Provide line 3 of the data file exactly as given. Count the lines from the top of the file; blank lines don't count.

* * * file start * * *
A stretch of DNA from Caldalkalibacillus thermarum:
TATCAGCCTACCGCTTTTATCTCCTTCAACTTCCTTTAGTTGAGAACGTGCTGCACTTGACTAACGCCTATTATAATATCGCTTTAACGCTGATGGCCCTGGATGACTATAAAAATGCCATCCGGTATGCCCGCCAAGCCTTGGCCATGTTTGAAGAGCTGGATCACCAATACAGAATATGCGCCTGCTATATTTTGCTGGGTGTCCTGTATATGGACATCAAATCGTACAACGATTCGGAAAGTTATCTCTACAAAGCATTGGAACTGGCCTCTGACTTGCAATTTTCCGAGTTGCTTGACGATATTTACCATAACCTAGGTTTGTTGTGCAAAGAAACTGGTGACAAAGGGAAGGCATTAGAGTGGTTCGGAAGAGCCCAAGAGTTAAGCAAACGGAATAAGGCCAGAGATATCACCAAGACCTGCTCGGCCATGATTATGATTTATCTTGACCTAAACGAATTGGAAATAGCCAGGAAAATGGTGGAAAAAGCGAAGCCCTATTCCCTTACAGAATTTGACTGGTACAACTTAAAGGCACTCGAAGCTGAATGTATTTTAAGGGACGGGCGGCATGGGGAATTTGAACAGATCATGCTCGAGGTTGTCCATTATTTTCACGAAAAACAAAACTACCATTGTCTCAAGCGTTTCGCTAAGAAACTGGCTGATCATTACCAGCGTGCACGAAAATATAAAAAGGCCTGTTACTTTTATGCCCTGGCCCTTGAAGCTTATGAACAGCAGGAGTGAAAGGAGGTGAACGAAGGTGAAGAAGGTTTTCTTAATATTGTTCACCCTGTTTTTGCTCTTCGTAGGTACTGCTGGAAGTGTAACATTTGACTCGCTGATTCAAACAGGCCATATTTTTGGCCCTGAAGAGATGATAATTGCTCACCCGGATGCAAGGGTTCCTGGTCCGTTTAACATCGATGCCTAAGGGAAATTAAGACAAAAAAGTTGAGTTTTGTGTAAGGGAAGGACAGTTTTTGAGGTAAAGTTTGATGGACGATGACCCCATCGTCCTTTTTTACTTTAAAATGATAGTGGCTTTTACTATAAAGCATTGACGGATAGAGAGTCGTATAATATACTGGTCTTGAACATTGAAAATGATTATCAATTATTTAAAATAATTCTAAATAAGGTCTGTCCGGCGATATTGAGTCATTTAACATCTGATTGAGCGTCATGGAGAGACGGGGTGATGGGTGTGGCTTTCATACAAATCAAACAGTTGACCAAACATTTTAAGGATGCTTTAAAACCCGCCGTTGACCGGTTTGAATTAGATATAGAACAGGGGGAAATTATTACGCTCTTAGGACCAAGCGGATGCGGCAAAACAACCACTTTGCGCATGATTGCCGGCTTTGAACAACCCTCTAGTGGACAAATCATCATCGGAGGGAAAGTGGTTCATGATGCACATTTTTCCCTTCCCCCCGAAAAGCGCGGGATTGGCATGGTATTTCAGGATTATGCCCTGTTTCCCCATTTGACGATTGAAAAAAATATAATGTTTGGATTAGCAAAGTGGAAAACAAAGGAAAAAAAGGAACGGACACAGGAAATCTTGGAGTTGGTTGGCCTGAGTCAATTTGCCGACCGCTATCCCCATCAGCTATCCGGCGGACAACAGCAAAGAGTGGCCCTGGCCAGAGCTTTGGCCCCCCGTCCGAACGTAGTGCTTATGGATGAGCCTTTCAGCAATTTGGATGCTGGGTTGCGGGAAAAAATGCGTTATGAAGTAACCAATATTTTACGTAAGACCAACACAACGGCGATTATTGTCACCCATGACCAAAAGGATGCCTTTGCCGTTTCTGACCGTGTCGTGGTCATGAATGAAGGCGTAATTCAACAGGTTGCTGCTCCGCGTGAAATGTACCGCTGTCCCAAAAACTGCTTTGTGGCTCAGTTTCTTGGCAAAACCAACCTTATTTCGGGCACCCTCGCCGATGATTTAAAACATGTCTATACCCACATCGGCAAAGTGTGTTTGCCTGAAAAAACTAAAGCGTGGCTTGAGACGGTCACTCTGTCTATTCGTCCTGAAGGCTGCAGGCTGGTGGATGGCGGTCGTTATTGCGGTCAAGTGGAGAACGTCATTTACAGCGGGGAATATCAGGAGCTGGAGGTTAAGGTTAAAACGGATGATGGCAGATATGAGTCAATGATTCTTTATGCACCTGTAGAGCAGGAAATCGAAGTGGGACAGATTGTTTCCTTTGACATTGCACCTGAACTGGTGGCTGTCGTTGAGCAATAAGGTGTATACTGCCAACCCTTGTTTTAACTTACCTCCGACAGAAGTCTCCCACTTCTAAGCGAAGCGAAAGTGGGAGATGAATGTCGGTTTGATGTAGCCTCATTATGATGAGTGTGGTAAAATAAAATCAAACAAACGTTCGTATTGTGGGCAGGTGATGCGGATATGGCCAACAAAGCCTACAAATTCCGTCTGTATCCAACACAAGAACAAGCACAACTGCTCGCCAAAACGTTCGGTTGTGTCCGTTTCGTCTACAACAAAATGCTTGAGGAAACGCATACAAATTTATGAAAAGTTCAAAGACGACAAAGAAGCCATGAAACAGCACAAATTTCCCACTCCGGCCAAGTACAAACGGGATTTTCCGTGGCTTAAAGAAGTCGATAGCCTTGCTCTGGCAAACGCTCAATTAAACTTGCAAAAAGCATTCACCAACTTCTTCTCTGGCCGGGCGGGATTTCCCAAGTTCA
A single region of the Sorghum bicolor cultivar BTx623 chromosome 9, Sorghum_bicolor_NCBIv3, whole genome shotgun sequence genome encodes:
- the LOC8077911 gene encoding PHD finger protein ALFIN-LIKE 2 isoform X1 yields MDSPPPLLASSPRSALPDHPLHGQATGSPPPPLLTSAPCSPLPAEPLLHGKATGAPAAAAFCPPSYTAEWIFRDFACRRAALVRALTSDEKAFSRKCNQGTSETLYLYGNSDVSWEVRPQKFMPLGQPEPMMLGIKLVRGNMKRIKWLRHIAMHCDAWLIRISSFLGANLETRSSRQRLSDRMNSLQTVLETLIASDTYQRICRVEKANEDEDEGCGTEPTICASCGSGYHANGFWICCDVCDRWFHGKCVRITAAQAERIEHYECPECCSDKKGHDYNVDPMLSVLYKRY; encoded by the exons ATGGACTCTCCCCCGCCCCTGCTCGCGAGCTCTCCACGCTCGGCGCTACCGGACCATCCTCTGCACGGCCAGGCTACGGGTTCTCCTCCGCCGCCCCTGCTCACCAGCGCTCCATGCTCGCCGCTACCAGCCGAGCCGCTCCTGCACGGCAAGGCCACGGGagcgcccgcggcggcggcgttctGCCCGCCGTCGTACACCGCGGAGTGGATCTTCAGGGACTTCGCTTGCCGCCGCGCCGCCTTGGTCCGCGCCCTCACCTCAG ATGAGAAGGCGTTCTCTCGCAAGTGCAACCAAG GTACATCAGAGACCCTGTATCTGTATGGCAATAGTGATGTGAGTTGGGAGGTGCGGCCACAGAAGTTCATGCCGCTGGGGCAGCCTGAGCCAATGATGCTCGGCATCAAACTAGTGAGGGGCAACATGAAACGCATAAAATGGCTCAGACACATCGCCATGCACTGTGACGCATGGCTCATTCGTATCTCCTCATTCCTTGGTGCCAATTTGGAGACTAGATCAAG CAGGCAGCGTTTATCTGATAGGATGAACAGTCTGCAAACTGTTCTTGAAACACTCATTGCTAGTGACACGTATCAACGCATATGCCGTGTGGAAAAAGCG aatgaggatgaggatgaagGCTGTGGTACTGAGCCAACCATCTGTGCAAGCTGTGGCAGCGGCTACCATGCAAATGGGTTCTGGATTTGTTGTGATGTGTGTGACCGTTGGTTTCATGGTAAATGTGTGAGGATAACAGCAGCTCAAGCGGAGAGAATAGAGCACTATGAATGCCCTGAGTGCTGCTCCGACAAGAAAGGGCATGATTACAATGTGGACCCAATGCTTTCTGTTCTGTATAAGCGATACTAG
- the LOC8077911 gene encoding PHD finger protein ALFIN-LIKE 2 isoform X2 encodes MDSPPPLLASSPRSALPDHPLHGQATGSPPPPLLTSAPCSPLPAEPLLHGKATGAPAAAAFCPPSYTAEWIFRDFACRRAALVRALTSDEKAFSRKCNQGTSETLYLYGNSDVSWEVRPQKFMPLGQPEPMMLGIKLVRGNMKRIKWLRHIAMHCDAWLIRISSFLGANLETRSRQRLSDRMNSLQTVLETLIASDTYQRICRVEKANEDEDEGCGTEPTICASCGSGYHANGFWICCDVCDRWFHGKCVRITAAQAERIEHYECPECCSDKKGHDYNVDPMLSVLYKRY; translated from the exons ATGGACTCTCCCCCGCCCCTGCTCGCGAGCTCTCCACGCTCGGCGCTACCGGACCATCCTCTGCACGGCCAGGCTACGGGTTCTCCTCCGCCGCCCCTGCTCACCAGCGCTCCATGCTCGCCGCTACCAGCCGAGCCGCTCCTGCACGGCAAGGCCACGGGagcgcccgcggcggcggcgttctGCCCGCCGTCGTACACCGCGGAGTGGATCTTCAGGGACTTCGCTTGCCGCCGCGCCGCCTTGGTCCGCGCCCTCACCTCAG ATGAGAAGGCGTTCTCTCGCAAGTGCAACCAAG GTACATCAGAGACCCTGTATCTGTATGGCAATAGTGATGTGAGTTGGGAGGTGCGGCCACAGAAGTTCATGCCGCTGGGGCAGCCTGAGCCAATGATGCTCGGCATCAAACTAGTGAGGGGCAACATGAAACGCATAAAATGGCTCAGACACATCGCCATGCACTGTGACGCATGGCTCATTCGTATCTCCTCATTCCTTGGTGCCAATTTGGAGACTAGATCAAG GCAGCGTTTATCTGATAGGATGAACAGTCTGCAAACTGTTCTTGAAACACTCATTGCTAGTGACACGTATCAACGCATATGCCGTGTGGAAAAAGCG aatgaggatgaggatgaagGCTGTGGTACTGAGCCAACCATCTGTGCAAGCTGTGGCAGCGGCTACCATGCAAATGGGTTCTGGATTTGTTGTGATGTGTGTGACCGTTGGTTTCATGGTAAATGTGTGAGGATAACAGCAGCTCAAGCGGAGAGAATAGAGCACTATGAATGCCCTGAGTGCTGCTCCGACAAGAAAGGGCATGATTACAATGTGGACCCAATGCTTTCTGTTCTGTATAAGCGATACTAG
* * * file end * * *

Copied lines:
A single region of the Sorghum bicolor cultivar BTx623 chromosome 9, Sorghum_bicolor_NCBIv3, whole genome shotgun sequence genome encodes: